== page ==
Design for lifestyle: Philippa Bradley

 

After more than 30 years in the industry, uber-agent Philippa Bradley knows a thing or two about the lingerie business. Here, Gemma Champ picks her brains about the state of the industry now.

It is the final day of Moda, and Philippa Bradley is presiding over her agency’s stand, elegantly attired in a delicious petrol blue silk Olivia von Halle kimono dressing gown. It brightens up the room no end, halfway through a slow day, when the rest of the exhibitors and visitors look haggard after three days at the NEC.

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She might be wafting around looking chic, but she’s in no mood for waffle. It’s been a quiet day, and she’s not happy about it. “It’s not how it should be,” she says crossly, disappointed with her trading. Days later, though, it transpires that while visitors were fewer than normal, this was the most successful Moda edition that Philippa Bradley Agencies had ever had, with more orders written.

“Although the flow of traffic was definitely down at Moda, which left us feeling a little bit nervous, when we did the numbers we realised we’d had the best Moda to date and wrote the most orders we’d ever written,” says the agency’s co-director Lucy Osborne. “We’ve opened a few new accounts, and we see a lot of the Irish and Scottish customers who don’t come to London, so they use Moda to see us. Before, they would come down to London and make a day of it, but now they don’t have as many sales assistants, so we’ve put in place two sub-agents and also started doing Moda. But it was more the quality of customer rather than the quantity.”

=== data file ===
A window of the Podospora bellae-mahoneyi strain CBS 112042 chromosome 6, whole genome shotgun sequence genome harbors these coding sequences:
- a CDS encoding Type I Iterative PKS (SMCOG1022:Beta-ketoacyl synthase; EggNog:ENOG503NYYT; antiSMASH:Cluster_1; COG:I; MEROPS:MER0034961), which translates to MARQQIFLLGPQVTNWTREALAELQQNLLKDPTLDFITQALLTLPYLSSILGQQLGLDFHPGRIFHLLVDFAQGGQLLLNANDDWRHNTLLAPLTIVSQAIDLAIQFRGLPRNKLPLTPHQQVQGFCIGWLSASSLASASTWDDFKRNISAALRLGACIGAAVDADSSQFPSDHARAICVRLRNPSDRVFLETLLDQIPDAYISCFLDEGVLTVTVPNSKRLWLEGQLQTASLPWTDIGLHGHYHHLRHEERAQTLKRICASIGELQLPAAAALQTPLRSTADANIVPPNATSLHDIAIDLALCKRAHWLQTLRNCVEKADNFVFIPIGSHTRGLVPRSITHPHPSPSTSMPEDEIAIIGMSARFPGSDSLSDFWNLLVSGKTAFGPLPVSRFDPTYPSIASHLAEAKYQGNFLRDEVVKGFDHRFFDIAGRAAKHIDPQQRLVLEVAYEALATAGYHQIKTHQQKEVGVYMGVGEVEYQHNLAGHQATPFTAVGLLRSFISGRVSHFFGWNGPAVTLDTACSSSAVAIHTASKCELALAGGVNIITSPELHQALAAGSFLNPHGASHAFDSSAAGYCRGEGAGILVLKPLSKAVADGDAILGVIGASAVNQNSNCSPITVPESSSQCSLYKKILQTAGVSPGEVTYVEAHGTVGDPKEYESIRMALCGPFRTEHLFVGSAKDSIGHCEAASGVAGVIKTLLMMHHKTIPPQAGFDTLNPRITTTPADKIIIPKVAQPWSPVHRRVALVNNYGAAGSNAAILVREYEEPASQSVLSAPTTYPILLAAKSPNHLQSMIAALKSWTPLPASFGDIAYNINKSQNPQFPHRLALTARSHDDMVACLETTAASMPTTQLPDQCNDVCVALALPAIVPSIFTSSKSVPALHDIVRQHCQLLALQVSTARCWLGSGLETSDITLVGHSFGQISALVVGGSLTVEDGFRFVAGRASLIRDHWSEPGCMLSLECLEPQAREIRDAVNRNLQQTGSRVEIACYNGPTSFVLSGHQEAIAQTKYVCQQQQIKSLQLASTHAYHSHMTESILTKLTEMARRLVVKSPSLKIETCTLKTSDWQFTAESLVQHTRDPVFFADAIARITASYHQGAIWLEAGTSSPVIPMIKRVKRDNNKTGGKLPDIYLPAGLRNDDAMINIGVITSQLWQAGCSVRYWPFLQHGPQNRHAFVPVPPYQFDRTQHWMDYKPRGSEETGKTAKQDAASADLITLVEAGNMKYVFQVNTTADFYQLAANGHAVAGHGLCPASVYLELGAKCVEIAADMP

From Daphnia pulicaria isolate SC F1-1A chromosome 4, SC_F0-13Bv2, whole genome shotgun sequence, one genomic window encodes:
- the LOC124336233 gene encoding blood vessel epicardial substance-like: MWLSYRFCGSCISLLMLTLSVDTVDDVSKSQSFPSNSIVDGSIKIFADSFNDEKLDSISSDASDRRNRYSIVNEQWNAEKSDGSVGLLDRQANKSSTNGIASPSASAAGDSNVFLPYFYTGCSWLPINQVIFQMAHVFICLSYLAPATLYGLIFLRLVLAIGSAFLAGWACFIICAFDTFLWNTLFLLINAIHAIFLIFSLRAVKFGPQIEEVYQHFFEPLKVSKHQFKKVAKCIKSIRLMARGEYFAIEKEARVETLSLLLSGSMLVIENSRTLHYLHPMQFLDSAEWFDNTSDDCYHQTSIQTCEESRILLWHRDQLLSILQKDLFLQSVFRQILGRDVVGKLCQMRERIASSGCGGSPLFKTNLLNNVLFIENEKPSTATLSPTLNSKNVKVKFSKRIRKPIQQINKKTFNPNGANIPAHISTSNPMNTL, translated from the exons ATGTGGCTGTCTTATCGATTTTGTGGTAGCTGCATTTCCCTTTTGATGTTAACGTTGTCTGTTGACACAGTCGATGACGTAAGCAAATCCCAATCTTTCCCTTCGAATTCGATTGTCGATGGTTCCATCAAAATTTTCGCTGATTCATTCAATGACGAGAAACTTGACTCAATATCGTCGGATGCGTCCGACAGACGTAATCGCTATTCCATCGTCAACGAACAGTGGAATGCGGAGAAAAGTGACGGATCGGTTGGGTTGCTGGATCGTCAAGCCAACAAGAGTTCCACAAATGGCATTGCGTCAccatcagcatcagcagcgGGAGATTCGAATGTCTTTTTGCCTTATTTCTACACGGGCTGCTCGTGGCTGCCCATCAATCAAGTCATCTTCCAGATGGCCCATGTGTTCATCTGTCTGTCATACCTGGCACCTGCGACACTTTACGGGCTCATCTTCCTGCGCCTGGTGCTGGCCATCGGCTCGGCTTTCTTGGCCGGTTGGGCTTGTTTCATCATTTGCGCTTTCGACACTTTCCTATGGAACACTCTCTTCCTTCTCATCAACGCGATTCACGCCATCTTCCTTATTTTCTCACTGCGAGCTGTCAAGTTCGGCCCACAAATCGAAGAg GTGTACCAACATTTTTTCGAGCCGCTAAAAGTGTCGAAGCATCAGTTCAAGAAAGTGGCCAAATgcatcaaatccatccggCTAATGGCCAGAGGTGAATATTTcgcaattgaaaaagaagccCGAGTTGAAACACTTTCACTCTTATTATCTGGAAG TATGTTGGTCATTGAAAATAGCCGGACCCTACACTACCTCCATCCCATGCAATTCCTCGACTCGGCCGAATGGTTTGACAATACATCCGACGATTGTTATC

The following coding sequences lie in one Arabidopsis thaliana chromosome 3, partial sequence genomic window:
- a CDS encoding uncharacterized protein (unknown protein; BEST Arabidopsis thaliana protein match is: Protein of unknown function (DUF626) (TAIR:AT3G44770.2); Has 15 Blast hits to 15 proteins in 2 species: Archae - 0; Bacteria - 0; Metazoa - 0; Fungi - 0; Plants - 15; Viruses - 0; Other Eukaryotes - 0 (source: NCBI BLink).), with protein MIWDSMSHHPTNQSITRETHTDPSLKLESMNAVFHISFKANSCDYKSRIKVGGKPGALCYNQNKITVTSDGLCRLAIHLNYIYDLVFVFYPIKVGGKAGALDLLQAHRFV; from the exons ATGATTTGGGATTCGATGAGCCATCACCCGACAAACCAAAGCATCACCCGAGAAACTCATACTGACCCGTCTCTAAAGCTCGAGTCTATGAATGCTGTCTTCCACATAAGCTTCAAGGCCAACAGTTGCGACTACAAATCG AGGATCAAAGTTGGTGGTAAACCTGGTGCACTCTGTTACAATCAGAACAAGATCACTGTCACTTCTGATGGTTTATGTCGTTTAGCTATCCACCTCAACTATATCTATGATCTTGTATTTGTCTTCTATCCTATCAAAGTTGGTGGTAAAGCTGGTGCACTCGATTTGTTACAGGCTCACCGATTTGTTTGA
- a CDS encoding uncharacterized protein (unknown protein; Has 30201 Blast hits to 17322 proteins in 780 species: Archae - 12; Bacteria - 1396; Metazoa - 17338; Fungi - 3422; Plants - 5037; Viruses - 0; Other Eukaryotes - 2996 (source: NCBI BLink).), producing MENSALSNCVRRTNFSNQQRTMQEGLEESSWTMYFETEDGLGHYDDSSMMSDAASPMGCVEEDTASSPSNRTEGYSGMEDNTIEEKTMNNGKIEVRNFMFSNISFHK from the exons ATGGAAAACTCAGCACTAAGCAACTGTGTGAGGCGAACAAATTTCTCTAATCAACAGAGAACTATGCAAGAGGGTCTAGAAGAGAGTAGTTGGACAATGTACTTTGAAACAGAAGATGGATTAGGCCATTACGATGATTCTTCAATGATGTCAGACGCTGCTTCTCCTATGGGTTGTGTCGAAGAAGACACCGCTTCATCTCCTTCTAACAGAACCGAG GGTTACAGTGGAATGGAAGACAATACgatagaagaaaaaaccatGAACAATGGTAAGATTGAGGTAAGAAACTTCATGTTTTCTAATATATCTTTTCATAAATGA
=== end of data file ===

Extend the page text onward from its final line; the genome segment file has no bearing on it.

Quality not quantity: a description that could perfectly describe Bradley’s own approach to her business.

With its neatly formed collection of brands, including Eberjey, Laurence Tavernier, Princesse Tam.Tam and, of course, Olivia von Halle, the agency has, if not a strict edict, a very definite philosophy when choosing its brands – and there is no doubt that this is part of Bradley’s continuing success.

“We take a new brand if it has a point of difference and there is a personality behind the brand,” she says. “That’s how it has to be now. It may not have been like that before, but that’s how it is now. And that’s how we got Olivia into Net-a-Porter. The reason why? There’s a story: she’s six foot tall, she’s outrageously clothed, her lookbook is absolutely magnificent.